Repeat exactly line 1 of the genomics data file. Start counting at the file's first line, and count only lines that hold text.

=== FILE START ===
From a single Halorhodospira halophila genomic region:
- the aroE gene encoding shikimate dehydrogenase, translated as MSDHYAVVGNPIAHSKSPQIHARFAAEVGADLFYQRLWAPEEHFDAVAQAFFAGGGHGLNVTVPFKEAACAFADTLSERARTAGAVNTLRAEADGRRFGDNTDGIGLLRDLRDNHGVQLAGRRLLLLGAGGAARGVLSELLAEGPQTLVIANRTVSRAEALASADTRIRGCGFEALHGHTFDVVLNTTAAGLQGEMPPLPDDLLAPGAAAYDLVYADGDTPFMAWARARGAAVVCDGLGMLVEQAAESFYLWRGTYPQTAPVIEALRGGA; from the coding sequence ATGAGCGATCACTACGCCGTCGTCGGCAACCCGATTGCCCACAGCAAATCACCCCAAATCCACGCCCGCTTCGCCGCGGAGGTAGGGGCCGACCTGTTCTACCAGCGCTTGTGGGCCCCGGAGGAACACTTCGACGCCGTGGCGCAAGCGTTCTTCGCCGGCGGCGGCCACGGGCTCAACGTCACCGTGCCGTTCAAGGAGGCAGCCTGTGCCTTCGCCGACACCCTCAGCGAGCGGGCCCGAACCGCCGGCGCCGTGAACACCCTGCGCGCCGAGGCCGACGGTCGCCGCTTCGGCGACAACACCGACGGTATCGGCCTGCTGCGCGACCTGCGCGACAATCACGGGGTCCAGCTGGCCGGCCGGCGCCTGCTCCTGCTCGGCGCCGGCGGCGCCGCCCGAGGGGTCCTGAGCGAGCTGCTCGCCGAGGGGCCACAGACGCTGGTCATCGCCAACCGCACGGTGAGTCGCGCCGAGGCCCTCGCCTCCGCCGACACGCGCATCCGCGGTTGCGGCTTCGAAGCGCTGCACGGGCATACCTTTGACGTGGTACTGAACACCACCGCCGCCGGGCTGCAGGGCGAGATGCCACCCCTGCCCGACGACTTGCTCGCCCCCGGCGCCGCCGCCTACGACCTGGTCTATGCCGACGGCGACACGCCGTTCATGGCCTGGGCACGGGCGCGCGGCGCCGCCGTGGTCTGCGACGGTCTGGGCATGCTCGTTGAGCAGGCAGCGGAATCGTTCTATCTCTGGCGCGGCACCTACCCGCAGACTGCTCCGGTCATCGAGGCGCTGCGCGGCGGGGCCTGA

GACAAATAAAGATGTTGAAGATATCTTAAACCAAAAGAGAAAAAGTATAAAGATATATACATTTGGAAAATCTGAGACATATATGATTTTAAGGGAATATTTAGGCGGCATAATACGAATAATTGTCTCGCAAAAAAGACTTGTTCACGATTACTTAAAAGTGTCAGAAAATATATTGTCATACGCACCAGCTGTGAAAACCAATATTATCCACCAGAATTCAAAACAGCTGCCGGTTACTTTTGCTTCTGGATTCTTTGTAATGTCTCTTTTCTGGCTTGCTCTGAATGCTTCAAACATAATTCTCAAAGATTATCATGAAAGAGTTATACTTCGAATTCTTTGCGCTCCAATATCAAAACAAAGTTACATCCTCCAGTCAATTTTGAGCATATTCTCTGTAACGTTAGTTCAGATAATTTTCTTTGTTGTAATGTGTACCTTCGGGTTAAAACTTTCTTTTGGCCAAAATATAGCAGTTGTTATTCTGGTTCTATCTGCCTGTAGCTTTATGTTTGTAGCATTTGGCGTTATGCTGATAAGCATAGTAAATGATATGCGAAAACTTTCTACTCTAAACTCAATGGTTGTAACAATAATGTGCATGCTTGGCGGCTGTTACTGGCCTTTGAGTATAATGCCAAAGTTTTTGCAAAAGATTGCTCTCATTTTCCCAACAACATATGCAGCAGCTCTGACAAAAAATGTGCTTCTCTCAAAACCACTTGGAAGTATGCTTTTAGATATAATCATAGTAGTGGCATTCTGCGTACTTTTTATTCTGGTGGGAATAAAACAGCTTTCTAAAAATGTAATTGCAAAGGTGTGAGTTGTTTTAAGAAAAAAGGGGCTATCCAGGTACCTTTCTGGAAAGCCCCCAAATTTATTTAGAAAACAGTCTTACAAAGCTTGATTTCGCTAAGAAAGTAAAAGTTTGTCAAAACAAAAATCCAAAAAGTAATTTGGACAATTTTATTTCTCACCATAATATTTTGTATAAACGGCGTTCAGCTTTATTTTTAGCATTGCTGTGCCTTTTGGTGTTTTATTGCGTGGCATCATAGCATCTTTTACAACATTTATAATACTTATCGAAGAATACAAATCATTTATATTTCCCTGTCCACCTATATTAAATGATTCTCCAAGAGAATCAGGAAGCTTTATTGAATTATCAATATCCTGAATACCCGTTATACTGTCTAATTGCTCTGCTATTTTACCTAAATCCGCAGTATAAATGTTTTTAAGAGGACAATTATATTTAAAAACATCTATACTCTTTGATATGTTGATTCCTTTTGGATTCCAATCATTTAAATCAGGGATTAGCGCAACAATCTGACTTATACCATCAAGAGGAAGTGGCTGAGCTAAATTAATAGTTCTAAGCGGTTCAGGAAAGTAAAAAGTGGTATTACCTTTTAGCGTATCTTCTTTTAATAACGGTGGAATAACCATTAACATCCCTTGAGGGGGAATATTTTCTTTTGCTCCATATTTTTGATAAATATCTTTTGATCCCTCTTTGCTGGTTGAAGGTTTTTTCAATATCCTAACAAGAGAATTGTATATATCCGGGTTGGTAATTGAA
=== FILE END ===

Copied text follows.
From a single Halorhodospira halophila genomic region: